The world's leading automakers don't seem to be worried about what's to come in 2017, despite the analysts predicting a decline in the industry after several years of record-high sales.
The two biggest American car producers, General Motors and Ford, watched their shares climb this week as they gave a positive outlook for 2017. GM (NYSE: General Motors Company [GM]) stock has gained more than 6% since Tuesday, after it announced a $5 billion share buyback and significantly lifted its earnings guidance. Similarly, Ford (NYSE: Ford Motor Company [F]) told its shareholders that it planned to add as much as $200 million on top of the regular Q1 dividend in 2017, driving its stock higher on Tuesday.
“As we close 2016, Ford continues to be a solid investment with attractive upside on emerging opportunities. We are pleased to, once again, reward our shareholders with a regular and supplemental dividend, as we continue delivering profitable growth for all,” Ford CEO Mark Fields wrote in a statement.
Despite the investor worries that long years of upbeat sales could come to an end in 2017, the auto makers seem to be much more optimistic about that. Bloomberg adds that U.S. car producers have significantly outperformed the S&P 500 Index, with GM gaining 7.2% and Ford increasing by 5.9%.
"We see from the macroeconomic point of view pretty robust underpinnings for another good year, absent some external shock to the system," GM president Dan Ammann said during a press conference, as reported by Reuters.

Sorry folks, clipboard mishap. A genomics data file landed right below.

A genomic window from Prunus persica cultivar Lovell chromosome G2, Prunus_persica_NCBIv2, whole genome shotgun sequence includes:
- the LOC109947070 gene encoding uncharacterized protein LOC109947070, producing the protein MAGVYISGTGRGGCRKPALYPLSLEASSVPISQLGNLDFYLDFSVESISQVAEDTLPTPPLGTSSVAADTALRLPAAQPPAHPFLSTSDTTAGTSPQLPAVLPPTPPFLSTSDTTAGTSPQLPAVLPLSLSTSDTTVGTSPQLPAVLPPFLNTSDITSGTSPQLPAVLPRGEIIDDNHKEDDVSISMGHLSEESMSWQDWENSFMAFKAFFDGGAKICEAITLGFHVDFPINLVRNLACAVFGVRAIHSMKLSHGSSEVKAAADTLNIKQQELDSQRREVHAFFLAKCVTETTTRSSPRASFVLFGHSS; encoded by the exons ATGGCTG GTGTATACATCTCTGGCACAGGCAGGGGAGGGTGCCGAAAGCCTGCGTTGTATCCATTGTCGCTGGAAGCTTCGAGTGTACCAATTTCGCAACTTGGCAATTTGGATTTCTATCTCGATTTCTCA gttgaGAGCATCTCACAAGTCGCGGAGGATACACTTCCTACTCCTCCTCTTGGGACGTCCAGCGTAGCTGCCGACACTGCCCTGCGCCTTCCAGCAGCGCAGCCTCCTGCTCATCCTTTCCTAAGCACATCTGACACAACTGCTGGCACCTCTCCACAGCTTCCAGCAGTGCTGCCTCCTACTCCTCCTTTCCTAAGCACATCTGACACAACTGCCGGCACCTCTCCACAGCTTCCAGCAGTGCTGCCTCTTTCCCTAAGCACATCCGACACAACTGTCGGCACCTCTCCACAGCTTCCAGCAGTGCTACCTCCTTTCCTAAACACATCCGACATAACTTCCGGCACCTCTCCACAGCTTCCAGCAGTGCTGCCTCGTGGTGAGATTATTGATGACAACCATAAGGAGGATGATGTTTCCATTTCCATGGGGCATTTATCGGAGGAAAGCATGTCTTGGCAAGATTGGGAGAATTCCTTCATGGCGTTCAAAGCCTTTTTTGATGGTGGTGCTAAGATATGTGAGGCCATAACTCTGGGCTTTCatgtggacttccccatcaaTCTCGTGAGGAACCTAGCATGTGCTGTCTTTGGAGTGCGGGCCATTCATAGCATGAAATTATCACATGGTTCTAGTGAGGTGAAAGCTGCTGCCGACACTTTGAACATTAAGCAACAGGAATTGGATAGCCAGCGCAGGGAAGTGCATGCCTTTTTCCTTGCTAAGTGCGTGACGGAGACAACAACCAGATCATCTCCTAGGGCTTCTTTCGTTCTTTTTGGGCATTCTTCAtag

GM has been having a good week so far after it updated its earnings per share guidance for 2017 to the range of $6 to $6.50 while the analysts generally predicted this year's EPS to be at around $5.76. The company also announced that its full-year earnings per share for 2016 will be on the high end of the previously announced range of $5.50 to $6, reported Reuters. The EPS guidance for 2017 comes on top of the already record-high profits predicted for 2016.
GM said that such promising results will make it possible to further expand its buyback program that started in 2015 by repurchasing $5 billion more of its stock. On top of that, the company expects to generate at least $2 billion in pre-tax profits from its financial division while its free cash flow is predicted to reach $6 billion this year. Needless to say, investors were more than pleased with the company's announcement this week.
One of the reasons why the analysts were unsure whether the industry could grow or at least sustain the current sales levels was the change of the U.S. administration. In the weeks following the election, the President-elect Donald Trump threatened both GM and Ford with high import taxes for their vehicles produced in Mexico. However, considering that Ford has already canceled its plans for building a new plant in Mexico and GM CEO Mary Barra joined Trump's business advisory board, the auto makers are finding their ways to navigate the changing environment.
"Recognizing what we are trying to accomplish, we think there are many things we can do, and working with the administration that are going to make America great again, and that are going to strengthen business, which is going to strengthen growth, which will strengthen jobs," Mary Barra said, as reported by CNBC.
With that in mind, 2017 can actually turn out to be a good year for the car producers as the level of consumer confidence in the United States has reached the highest level since 2001, creating a favorable environment for the auto makers.